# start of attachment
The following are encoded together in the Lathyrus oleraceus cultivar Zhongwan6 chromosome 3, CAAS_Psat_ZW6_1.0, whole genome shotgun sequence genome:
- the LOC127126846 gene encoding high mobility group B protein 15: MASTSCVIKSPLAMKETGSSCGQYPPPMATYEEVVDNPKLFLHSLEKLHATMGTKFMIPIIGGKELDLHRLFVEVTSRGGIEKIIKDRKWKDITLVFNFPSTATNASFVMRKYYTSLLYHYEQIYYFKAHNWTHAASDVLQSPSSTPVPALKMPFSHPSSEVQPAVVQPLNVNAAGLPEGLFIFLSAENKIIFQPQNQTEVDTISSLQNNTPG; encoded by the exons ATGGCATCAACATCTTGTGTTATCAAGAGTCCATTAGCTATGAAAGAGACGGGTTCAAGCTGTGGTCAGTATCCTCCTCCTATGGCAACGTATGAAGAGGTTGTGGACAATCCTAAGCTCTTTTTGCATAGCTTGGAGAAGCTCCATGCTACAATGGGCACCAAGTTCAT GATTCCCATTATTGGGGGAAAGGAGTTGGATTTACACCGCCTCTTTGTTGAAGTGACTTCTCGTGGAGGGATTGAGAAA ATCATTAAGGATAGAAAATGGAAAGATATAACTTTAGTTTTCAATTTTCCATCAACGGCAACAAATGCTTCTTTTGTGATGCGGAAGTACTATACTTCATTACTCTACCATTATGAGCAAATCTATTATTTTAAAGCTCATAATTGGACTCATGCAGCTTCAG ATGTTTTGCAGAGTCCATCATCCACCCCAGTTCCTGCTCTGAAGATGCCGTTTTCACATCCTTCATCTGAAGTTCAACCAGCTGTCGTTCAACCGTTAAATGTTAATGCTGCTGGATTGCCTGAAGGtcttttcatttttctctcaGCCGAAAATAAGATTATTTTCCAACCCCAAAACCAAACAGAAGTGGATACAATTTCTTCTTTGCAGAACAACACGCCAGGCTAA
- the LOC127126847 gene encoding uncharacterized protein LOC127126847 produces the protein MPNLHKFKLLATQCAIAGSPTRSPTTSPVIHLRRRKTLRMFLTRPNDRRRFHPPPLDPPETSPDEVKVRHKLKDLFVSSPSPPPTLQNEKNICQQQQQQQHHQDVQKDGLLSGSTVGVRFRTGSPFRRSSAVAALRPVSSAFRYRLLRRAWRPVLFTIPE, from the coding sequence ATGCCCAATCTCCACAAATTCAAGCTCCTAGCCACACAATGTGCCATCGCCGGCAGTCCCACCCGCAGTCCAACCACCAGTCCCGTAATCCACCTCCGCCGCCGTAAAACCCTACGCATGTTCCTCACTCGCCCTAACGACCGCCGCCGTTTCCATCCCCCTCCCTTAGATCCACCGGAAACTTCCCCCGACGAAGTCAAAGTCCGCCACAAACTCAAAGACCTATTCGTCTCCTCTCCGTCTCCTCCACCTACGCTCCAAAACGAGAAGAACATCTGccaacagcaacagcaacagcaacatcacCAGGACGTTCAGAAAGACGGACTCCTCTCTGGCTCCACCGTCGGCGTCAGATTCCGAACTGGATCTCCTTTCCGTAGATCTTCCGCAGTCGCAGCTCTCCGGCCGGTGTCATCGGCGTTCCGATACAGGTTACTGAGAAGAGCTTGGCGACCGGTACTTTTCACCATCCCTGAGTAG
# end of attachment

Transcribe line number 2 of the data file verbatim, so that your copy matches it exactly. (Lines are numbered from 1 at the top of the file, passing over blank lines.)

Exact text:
- the LOC127126846 gene encoding high mobility group B protein 15: MASTSCVIKSPLAMKETGSSCGQYPPPMATYEEVVDNPKLFLHSLEKLHATMGTKFMIPIIGGKELDLHRLFVEVTSRGGIEKIIKDRKWKDITLVFNFPSTATNASFVMRKYYTSLLYHYEQIYYFKAHNWTHAASDVLQSPSSTPVPALKMPFSHPSSEVQPAVVQPLNVNAAGLPEGLFIFLSAENKIIFQPQNQTEVDTISSLQNNTPG; encoded by the exons ATGGCATCAACATCTTGTGTTATCAAGAGTCCATTAGCTATGAAAGAGACGGGTTCAAGCTGTGGTCAGTATCCTCCTCCTATGGCAACGTATGAAGAGGTTGTGGACAATCCTAAGCTCTTTTTGCATAGCTTGGAGAAGCTCCATGCTACAATGGGCACCAAGTTCAT GATTCCCATTATTGGGGGAAAGGAGTTGGATTTACACCGCCTCTTTGTTGAAGTGACTTCTCGTGGAGGGATTGAGAAA ATCATTAAGGATAGAAAATGGAAAGATATAACTTTAGTTTTCAATTTTCCATCAACGGCAACAAATGCTTCTTTTGTGATGCGGAAGTACTATACTTCATTACTCTACCATTATGAGCAAATCTATTATTTTAAAGCTCATAATTGGACTCATGCAGCTTCAG ATGTTTTGCAGAGTCCATCATCCACCCCAGTTCCTGCTCTGAAGATGCCGTTTTCACATCCTTCATCTGAAGTTCAACCAGCTGTCGTTCAACCGTTAAATGTTAATGCTGCTGGATTGCCTGAAGGtcttttcatttttctctcaGCCGAAAATAAGATTATTTTCCAACCCCAAAACCAAACAGAAGTGGATACAATTTCTTCTTTGCAGAACAACACGCCAGGCTAA